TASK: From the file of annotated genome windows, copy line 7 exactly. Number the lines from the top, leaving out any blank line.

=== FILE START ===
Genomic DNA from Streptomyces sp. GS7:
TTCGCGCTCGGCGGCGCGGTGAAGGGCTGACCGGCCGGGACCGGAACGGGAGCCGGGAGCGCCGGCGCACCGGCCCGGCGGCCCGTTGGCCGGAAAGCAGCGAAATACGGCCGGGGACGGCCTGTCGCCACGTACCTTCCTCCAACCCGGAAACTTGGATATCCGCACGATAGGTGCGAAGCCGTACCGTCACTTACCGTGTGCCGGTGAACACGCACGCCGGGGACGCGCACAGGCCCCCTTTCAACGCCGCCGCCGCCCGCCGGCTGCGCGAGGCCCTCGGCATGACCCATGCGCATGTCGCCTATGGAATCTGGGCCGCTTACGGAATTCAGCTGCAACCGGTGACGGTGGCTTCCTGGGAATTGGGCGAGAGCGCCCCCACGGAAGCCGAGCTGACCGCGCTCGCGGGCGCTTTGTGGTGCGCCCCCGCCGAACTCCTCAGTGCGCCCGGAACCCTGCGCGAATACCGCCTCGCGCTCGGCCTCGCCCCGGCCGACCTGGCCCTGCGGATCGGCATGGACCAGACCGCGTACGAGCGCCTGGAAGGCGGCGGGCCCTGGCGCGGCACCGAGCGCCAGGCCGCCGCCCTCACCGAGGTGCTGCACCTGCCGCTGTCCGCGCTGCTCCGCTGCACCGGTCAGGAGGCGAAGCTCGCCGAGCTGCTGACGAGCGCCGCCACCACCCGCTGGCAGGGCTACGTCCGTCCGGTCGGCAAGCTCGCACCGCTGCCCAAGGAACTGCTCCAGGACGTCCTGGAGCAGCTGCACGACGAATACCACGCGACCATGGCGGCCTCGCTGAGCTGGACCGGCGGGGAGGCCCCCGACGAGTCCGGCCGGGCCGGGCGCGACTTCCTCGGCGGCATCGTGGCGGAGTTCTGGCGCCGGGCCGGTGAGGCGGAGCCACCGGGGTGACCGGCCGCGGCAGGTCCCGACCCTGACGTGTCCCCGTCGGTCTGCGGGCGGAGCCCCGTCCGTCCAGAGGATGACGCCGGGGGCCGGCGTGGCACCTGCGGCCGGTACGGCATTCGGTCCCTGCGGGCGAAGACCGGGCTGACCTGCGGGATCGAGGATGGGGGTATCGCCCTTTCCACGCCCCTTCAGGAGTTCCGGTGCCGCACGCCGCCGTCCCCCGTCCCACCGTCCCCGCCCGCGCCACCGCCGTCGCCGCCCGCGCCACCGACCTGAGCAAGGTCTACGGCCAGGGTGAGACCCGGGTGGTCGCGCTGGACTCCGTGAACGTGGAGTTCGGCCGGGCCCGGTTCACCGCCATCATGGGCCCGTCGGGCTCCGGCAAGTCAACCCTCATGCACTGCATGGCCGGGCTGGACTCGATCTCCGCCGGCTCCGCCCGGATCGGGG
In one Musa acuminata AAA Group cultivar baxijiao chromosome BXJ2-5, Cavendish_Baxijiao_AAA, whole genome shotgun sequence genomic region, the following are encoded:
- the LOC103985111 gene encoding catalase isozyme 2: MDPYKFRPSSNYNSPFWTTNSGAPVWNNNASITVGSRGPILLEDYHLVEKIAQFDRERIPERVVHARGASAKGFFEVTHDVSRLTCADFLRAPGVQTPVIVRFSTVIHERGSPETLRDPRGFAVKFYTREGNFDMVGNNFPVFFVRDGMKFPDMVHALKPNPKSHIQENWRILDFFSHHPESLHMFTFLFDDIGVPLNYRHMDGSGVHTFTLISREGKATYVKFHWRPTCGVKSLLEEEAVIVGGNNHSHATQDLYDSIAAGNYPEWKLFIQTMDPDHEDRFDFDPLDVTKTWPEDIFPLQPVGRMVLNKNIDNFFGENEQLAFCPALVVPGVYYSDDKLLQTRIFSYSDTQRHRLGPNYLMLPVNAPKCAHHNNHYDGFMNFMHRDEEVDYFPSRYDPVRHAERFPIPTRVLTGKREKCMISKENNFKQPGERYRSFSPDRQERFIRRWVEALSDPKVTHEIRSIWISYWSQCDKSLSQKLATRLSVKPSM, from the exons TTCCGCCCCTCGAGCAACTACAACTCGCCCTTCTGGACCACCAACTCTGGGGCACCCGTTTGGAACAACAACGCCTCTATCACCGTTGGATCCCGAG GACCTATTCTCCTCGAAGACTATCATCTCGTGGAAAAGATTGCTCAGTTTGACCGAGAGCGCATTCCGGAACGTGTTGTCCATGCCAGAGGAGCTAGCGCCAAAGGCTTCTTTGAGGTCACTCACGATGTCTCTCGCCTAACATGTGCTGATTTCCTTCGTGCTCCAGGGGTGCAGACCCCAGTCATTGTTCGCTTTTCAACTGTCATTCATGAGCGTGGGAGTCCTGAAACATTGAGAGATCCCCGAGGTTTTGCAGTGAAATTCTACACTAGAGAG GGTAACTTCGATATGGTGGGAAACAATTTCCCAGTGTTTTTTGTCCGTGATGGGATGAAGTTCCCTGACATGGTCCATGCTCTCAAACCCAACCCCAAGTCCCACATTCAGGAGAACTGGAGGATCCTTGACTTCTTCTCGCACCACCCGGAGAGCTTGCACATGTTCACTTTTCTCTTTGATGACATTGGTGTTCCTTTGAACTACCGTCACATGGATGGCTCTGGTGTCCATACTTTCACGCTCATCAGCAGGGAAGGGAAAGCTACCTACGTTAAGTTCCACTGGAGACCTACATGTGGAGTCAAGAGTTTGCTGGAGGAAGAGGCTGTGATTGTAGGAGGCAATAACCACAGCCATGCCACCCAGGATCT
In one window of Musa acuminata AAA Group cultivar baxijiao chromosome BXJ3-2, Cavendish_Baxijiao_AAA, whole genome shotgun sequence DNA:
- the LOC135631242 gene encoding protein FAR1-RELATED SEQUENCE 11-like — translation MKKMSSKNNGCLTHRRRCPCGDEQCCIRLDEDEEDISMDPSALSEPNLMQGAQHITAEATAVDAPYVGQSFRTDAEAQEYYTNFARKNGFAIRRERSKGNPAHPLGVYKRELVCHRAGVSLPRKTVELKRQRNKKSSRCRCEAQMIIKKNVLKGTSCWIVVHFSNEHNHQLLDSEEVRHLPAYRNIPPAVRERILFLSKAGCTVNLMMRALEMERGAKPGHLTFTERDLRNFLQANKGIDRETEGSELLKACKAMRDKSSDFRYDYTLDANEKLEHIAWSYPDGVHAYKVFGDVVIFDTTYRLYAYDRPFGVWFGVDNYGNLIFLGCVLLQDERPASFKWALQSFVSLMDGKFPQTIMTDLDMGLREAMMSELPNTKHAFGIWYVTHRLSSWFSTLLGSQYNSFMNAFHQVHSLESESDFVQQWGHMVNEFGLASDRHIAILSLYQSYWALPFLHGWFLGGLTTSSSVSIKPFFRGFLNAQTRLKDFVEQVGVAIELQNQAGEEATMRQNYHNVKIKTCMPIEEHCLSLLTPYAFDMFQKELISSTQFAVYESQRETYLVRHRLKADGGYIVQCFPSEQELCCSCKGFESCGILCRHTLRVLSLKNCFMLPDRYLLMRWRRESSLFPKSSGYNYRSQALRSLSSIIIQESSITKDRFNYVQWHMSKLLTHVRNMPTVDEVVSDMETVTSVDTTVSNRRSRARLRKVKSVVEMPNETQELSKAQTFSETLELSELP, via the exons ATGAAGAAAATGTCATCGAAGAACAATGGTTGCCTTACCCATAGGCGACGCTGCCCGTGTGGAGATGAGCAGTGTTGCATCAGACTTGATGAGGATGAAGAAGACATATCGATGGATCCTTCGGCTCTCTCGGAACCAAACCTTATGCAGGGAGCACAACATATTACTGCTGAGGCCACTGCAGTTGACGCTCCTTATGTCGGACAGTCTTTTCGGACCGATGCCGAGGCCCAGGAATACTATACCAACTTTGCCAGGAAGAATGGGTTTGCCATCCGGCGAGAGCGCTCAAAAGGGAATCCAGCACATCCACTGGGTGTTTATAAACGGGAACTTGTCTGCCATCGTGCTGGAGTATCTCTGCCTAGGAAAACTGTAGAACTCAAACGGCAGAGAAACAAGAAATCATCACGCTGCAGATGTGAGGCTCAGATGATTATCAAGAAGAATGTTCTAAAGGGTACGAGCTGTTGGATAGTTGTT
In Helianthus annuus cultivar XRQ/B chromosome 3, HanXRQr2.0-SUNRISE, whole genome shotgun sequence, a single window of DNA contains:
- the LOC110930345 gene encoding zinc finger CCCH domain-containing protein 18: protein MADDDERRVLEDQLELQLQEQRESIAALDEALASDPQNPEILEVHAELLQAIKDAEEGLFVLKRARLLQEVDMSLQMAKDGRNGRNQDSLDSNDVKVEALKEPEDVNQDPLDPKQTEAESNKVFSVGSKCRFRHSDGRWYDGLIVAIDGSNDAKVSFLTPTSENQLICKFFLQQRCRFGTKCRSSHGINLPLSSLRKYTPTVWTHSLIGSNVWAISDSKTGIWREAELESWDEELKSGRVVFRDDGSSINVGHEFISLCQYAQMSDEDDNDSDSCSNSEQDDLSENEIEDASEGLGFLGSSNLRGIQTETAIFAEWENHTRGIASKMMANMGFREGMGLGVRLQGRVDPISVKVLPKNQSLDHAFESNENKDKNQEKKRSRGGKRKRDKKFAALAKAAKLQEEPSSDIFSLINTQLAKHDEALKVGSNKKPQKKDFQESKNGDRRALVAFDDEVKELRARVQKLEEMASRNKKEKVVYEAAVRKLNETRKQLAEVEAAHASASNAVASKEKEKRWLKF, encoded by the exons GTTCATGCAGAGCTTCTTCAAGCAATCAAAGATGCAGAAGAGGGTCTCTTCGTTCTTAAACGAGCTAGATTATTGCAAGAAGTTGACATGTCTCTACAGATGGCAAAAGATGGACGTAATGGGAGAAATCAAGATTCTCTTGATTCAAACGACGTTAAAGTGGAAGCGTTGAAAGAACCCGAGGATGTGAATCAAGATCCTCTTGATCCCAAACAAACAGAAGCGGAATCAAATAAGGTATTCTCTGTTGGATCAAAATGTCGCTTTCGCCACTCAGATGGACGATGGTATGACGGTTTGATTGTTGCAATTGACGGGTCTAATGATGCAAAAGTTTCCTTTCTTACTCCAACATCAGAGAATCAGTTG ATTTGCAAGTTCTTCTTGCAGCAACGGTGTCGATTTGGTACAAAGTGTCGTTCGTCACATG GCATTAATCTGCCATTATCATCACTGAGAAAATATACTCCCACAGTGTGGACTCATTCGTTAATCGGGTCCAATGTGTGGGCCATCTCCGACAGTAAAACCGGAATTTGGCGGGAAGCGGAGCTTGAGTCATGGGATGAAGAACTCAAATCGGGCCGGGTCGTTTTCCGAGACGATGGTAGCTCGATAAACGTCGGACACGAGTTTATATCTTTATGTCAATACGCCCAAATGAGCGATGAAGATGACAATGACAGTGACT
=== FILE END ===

In Helianthus annuus cultivar XRQ/B chromosome 3, HanXRQr2.0-SUNRISE, whole genome shotgun sequence, a single window of DNA contains: